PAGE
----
Wow! Will this guy ever put a foot wrong?

Gee, Janet, who knows? Your psephological predictions suggested not: What the voters will look for is not a leader who bangs on about how things look, but one who can cope with reality.

Reality struck Janet hard in September :

Can Gordon pull it back? This week is the true beginning of the Brown era, as opposed to the fag end of the previous one. With the Queen’s Speech and the first Brownite legislative programme we should get the answer to the political question of the moment: was the New Brown a figment of our imagination, the most transitory illusion ever to capture the imagination of the Commentariat, or was there really something there worth grasping?

Almost a redemptive mea culpa.

The Commentariat collectively, Janet in particular, wrote in the summer of 2007 with all the considered judgement of a herd of sheep. They however would have you believe that they possess valuable insights and good judgement based on their intellect and access to the key players. They have opinions just like everyone, no better, no worse. They merely express them better than most. More often than not their access and close proximity to the subjects they write about clouds their judgement. Mostly their opinions are not worth the chip-wrapping they are written on…

Tuesday, May 13, 2008

Brown Loses Compass, Neal Lawson Calls for Him to Go

Neal Lawson runs Compass which is the liveliest of Labour’s soft-left factional campaigning organisations. He is a prickly character, some will attribute his knifing of Gordon today (Indy) to a mixture of disappointment and perhaps irritation that post-Blair he has neither been listened to, nor given any preferment by Gordon. He might not have taken up a position in Gordon’s big tent, but it would have been nice to have been asked…

Compass was a strategic part of the “coalition of the willing” to unseat Blair, so Lawson should accept some of the responsibility for saddling Labour with Brown. The month after Brown took office Lawson wrote a piece for the Guardian gushing like a school girl:

The skilfully engineered bounce witnessed in the first days of Gordon Brown’s premiership could be turned into something more: a political earthquake. The time is ripe not just for a better Labour government but for a shift in the centre of gravity of politics decisively to the left. Brown could be the first Labour leader since Clement Attlee to recast British society – not by taking small steps but giant leaps. This is why. Once in every generation a political revolution takes place in which thinking and behaviour shifts not just by degrees but qualitatively. It happened in 1945 under Labour, as the experience of the war and the economic depression before it heralded the centralised welfare state.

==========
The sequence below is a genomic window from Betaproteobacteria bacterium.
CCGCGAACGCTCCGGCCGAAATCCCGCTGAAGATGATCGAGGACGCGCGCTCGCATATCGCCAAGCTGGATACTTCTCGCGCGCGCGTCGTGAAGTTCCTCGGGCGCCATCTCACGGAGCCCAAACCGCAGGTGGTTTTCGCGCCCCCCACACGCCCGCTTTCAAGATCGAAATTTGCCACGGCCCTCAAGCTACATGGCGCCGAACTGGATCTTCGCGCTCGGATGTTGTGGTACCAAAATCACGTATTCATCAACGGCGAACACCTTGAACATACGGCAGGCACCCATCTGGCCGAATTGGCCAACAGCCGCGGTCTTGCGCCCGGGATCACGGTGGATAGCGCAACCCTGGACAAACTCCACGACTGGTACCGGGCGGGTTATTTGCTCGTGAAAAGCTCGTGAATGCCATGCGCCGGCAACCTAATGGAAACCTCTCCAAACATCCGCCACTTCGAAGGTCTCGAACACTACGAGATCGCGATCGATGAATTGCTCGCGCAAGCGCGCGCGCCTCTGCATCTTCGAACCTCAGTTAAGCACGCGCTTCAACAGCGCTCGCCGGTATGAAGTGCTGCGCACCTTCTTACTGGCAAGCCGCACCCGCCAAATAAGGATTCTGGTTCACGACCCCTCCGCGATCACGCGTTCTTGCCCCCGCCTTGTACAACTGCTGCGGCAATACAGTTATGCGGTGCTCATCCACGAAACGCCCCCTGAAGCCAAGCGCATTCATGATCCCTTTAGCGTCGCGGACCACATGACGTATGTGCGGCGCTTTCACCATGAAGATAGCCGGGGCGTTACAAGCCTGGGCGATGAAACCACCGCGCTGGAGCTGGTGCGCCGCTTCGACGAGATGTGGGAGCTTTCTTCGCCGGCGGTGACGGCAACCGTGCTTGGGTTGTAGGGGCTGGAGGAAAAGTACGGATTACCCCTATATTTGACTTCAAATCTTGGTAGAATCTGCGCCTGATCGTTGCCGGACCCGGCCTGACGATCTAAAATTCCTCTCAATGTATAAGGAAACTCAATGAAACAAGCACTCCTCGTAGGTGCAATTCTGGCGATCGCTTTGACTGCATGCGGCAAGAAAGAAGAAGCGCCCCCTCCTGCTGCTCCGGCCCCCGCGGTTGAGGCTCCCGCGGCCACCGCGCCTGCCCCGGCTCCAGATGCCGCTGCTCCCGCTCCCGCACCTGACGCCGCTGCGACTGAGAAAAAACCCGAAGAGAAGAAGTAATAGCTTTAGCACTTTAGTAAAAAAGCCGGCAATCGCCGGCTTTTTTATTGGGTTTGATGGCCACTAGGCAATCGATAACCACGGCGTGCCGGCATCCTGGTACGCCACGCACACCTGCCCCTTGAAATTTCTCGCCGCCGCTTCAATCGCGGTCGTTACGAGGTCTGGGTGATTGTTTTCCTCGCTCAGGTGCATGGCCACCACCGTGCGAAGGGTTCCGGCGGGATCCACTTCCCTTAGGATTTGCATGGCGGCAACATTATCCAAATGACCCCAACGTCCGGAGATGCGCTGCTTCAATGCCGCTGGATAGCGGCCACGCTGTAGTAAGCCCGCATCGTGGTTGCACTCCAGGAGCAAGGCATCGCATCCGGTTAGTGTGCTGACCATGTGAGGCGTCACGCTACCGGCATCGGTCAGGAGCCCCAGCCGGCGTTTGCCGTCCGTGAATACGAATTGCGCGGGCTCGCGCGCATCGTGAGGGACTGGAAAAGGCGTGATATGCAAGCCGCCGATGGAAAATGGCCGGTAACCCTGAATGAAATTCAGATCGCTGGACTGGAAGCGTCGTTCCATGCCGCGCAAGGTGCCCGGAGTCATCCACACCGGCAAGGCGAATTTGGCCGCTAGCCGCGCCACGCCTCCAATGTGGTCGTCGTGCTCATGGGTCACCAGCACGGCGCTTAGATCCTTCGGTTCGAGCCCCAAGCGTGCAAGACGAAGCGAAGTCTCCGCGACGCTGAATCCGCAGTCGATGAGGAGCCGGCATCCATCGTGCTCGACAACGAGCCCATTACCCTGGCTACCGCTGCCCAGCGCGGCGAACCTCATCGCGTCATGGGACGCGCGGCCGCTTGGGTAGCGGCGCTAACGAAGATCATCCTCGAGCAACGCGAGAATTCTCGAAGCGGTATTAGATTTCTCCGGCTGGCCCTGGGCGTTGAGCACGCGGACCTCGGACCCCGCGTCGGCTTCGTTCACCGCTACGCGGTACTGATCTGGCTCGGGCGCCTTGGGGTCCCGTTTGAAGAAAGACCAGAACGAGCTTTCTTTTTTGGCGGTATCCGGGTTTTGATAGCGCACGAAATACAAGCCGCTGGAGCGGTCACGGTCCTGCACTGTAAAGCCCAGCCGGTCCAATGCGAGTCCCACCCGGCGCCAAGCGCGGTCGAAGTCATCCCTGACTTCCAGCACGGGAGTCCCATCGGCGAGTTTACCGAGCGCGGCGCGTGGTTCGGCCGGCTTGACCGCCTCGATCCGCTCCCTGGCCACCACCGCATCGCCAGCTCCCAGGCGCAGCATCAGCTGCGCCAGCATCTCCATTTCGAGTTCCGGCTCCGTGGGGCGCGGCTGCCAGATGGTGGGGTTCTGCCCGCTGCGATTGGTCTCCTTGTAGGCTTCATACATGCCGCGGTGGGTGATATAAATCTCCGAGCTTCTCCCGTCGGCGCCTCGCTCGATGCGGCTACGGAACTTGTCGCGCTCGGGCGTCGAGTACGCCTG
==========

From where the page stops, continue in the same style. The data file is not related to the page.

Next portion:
He concluded his paean with a quote from the left-wing theorist Gramsci: “The challenge of modernity is to live without illusions, without becoming disillusioned.” Well today he has himself failed Gramsci’s challenge, his disillusionment is total. He complains that since Gordon funked calling an election in October he has been an “unmitigated disaster”. Gordon’s “responses have been both wrong and weak” or merely “dog whistle policies”. How hard it must be for Lawson and his Compass followers, who connived with the Brownies so long to make life difficult for Blair, to see left-wing hopes crushed as Labour now campaigns on an authoritarian agenda, promising British jobs for British workers, attacking the Tories for being soft on foreigners and ID cards so soon after publicly taking tea with Mrs Thatcher. Gordon is now reviled both by the vindicated Blairites and the disillusioned left. The worry for the Tories must be that the factions might just unite to dispatch Brown early…

Monday, May 12, 2008

The Profundity of the Punditry : Janet Daley


Still looking for examples of Janet Daley’s stunning insights into Gordon Brown from last year. Send any gems you have found to Guido.Fawkes@Order-Order.com

Incidentally the Telegraph today repeats the mistake that the Tories have not taken a seat from Labour in a by-election for “30 years”, a mistake also made by the Sunday Times yesterday. That error was compounded by the article claiming Margaret Thatcher’s constituency was Grantham. Mistakenly they refer back to the famous Ilford North by-election of 1978 which presaged the fall of Jim Callaghan’s government. In fact the Tories more recently gained Mitcham & Morden from Labour in a 1982 by-election, when Maggie was of course actually MP for Finchley.

Burma : Send in the Bombers

Nick Cohen is surely right that we should send in the bombers to Burma. All the pious hand-wringing is worthless in the face of Burmese intransigence. The West has the military capability to arrange airdrops of medical supplies and food. We did something similar when the Communists tried to starve Western Berlin. Perhaps the Luftwaffe and the airforces of some of the less robust European states could take the lead for once, since they seem less willing to take risks in the Middle East.